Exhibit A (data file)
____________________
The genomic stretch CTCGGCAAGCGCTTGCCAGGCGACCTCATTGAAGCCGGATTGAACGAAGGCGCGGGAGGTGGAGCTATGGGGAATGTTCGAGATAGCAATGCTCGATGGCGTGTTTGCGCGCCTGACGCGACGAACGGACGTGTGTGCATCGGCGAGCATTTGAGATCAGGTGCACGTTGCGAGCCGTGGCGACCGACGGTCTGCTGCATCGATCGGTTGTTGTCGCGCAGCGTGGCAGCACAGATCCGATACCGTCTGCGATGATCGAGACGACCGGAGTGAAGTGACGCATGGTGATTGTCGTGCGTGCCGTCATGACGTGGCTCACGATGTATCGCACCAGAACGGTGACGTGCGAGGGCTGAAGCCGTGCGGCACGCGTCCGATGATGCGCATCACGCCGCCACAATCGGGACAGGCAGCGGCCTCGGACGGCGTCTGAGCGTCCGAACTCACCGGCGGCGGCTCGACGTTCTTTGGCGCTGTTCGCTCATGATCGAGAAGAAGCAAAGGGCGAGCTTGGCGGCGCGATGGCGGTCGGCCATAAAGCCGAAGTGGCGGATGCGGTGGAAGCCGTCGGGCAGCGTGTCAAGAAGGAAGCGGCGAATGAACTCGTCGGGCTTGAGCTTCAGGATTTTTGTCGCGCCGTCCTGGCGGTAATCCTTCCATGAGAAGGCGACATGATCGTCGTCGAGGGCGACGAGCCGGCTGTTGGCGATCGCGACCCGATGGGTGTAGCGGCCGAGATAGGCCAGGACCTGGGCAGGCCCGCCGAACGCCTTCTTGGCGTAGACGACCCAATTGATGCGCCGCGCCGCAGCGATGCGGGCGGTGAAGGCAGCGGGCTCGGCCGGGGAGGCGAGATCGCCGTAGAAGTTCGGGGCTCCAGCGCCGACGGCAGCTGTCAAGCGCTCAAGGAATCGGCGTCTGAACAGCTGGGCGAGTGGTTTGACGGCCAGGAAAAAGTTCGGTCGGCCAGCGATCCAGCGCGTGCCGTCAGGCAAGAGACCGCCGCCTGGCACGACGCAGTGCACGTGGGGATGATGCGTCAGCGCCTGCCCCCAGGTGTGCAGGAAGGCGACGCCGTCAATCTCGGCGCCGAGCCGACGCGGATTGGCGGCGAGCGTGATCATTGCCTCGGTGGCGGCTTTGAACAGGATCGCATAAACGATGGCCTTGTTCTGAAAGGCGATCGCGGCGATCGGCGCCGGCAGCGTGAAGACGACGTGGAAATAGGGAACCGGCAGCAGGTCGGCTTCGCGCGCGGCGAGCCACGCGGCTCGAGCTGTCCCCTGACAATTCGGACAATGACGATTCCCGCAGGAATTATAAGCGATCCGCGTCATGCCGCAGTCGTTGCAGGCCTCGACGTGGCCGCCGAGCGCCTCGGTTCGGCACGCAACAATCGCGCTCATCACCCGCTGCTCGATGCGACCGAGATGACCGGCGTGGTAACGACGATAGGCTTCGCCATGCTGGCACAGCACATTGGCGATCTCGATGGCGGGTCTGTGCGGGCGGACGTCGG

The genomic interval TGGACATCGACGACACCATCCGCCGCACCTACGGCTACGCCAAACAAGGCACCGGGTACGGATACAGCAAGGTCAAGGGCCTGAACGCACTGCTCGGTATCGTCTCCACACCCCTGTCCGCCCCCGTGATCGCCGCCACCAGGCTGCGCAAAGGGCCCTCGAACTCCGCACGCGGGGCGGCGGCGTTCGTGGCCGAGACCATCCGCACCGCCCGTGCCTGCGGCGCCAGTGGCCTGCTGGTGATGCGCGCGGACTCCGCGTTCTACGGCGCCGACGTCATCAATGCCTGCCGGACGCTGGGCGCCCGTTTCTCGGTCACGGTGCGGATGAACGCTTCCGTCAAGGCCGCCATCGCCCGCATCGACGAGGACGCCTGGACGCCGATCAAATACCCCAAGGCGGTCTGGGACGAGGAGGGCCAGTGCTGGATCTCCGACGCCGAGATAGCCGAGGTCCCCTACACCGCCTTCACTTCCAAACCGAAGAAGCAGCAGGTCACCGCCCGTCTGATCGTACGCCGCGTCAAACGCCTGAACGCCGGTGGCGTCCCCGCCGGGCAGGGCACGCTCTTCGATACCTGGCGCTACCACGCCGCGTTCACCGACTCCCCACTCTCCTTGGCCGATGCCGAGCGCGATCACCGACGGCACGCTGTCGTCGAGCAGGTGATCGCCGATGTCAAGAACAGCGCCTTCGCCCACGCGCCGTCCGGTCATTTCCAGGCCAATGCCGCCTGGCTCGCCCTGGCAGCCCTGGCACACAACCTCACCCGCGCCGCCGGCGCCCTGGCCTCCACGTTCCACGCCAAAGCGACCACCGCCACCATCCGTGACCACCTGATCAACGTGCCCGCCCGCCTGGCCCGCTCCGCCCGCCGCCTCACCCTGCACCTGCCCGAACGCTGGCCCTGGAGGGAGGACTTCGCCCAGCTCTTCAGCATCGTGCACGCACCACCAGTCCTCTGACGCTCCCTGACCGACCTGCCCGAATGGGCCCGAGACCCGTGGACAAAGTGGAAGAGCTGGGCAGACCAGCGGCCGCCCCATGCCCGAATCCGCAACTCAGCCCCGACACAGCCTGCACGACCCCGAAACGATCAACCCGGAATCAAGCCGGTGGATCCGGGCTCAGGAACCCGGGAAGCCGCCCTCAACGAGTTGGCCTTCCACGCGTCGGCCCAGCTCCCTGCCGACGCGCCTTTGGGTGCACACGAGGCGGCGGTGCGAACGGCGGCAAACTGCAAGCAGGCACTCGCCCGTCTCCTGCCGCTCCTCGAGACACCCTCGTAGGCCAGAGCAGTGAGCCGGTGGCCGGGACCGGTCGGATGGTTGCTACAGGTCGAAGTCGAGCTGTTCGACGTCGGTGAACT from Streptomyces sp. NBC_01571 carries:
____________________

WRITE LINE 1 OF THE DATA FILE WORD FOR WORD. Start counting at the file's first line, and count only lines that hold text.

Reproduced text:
The genomic stretch CTCGGCAAGCGCTTGCCAGGCGACCTCATTGAAGCCGGATTGAACGAAGGCGCGGGAGGTGGAGCTATGGGGAATGTTCGAGATAGCAATGCTCGATGGCGTGTTTGCGCGCCTGACGCGACGAACGGACGTGTGTGCATCGGCGAGCATTTGAGATCAGGTGCACGTTGCGAGCCGTGGCGACCGACGGTCTGCTGCATCGATCGGTTGTTGTCGCGCAGCGTGGCAGCACAGATCCGATACCGTCTGCGATGATCGAGACGACCGGAGTGAAGTGACGCATGGTGATTGTCGTGCGTGCCGTCATGACGTGGCTCACGATGTATCGCACCAGAACGGTGACGTGCGAGGGCTGAAGCCGTGCGGCACGCGTCCGATGATGCGCATCACGCCGCCACAATCGGGACAGGCAGCGGCCTCGGACGGCGTCTGAGCGTCCGAACTCACCGGCGGCGGCTCGACGTTCTTTGGCGCTGTTCGCTCATGATCGAGAAGAAGCAAAGGGCGAGCTTGGCGGCGCGATGGCGGTCGGCCATAAAGCCGAAGTGGCGGATGCGGTGGAAGCCGTCGGGCAGCGTGTCAAGAAGGAAGCGGCGAATGAACTCGTCGGGCTTGAGCTTCAGGATTTTTGTCGCGCCGTCCTGGCGGTAATCCTTCCATGAGAAGGCGACATGATCGTCGTCGAGGGCGACGAGCCGGCTGTTGGCGATCGCGACCCGATGGGTGTAGCGGCCGAGATAGGCCAGGACCTGGGCAGGCCCGCCGAACGCCTTCTTGGCGTAGACGACCCAATTGATGCGCCGCGCCGCAGCGATGCGGGCGGTGAAGGCAGCGGGCTCGGCCGGGGAGGCGAGATCGCCGTAGAAGTTCGGGGCTCCAGCGCCGACGGCAGCTGTCAAGCGCTCAAGGAATCGGCGTCTGAACAGCTGGGCGAGTGGTTTGACGGCCAGGAAAAAGTTCGGTCGGCCAGCGATCCAGCGCGTGCCGTCAGGCAAGAGACCGCCGCCTGGCACGACGCAGTGCACGTGGGGATGATGCGTCAGCGCCTGCCCCCAGGTGTGCAGGAAGGCGACGCCGTCAATCTCGGCGCCGAGCCGACGCGGATTGGCGGCGAGCGTGATCATTGCCTCGGTGGCGGCTTTGAACAGGATCGCATAAACGATGGCCTTGTTCTGAAAGGCGATCGCGGCGATCGGCGCCGGCAGCGTGAAGACGACGTGGAAATAGGGAACCGGCAGCAGGTCGGCTTCGCGCGCGGCGAGCCACGCGGCTCGAGCTGTCCCCTGACAATTCGGACAATGACGATTCCCGCAGGAATTATAAGCGATCCGCGTCATGCCGCAGTCGTTGCAGGCCTCGACGTGGCCGCCGAGCGCCTCGGTTCGGCACGCAACAATCGCGCTCATCACCCGCTGCTCGATGCGACCGAGATGACCGGCGTGGTAACGACGATAGGCTTCGCCATGCTGGCACAGCACATTGGCGATCTCGATGGCGGGTCTGTGCGGGCGGACGTCGG